Paul Romer, the freshly minted Nobel laureate, isn’t afraid to needle his fellow scientists. In a 2016 lecture summarized on getAbstract, Romer fretted that his beloved field of economics was being transformed from a “research field,” with a goal of seeking objective truth, to a “belief field,” like politics and religion, in which authorities dictate […]
Paul Romer, the freshly minted Nobel laureate, isn’t afraid to needle his fellow scientists.
In a 2016 lecture summarized on getAbstract, Romer fretted that his beloved field of economics was being transformed from a “research field,” with a goal of seeking objective truth, to a “belief field,” like politics and religion, in which authorities dictate subordinates’ efforts.
Romer, a professor at New York University, won the 2018 Nobel Prize for Economics, an award he shared with William D. Nordhaus of Yale. Romer’s work showed that government policy can play a crucial part in encouraging innovation – and in addressing such challenges as global warming.
Romer studied economics at the University of Chicago – but only after he learned to overcome dyslexia. He has joked that he turned a unique voice on the radio to find inspiration, telling himself, “If Neil Young can make a living as a singer, I can make a living as a writer.”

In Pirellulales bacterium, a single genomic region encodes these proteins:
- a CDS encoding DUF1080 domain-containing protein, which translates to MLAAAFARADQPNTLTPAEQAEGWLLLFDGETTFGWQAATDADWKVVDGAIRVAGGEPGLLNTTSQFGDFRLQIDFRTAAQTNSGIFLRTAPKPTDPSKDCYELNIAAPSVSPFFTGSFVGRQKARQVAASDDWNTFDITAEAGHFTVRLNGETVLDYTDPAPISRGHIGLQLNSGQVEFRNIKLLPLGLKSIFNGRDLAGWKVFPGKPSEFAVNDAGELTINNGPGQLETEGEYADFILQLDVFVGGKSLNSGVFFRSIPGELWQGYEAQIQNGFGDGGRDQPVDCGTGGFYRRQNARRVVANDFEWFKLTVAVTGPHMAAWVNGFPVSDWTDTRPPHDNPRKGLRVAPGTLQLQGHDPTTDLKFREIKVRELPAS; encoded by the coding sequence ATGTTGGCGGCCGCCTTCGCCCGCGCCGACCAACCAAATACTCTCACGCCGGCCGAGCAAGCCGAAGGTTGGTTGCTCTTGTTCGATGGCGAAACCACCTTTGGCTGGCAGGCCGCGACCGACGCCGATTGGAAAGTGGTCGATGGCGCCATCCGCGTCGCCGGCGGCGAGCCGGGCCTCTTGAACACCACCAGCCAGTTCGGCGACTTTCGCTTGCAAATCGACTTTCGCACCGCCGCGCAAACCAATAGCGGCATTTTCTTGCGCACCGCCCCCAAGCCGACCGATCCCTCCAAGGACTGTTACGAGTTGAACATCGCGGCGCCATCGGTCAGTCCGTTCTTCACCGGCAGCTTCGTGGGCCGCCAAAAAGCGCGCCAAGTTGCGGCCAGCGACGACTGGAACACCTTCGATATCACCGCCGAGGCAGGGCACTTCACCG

In his 2016 speech titled “The Trouble with Macroeconomics,” Romer urged economists to hold themselves to high levels of scientific inquiry, to place pursuit of the truth above personal loyalty. And amid all the mathematic formulas, literary quotes and academic jargon, Romer made clear he was talking about forces as elemental as peer pressure and as rudimentary as declining to question authority figures.
“When the person who says something that seems wrong is a revered leader of a group … there is a price associated with open disagreement,” Romer said.
Romer argued that he himself didn’t need to hew to conventional wisdom because he no longer needed to publish in journals to keep his career afloat.
“This price is lower for me because I am no longer an academic,” Romer said. “I care little about whether I ever publish again in leading economics journals or receive any professional honor because neither will be of much help to me in achieving my goals.”
The future Nobel Prize winner closed his bracing talk by accusing other economists of harboring “a disturbing blind spot.”
“The trouble is not so much that macroeconomists say things that are inconsistent with the facts,” Romer said. “The real trouble is that other economists do not care that the macroeconomists do not care about the facts.”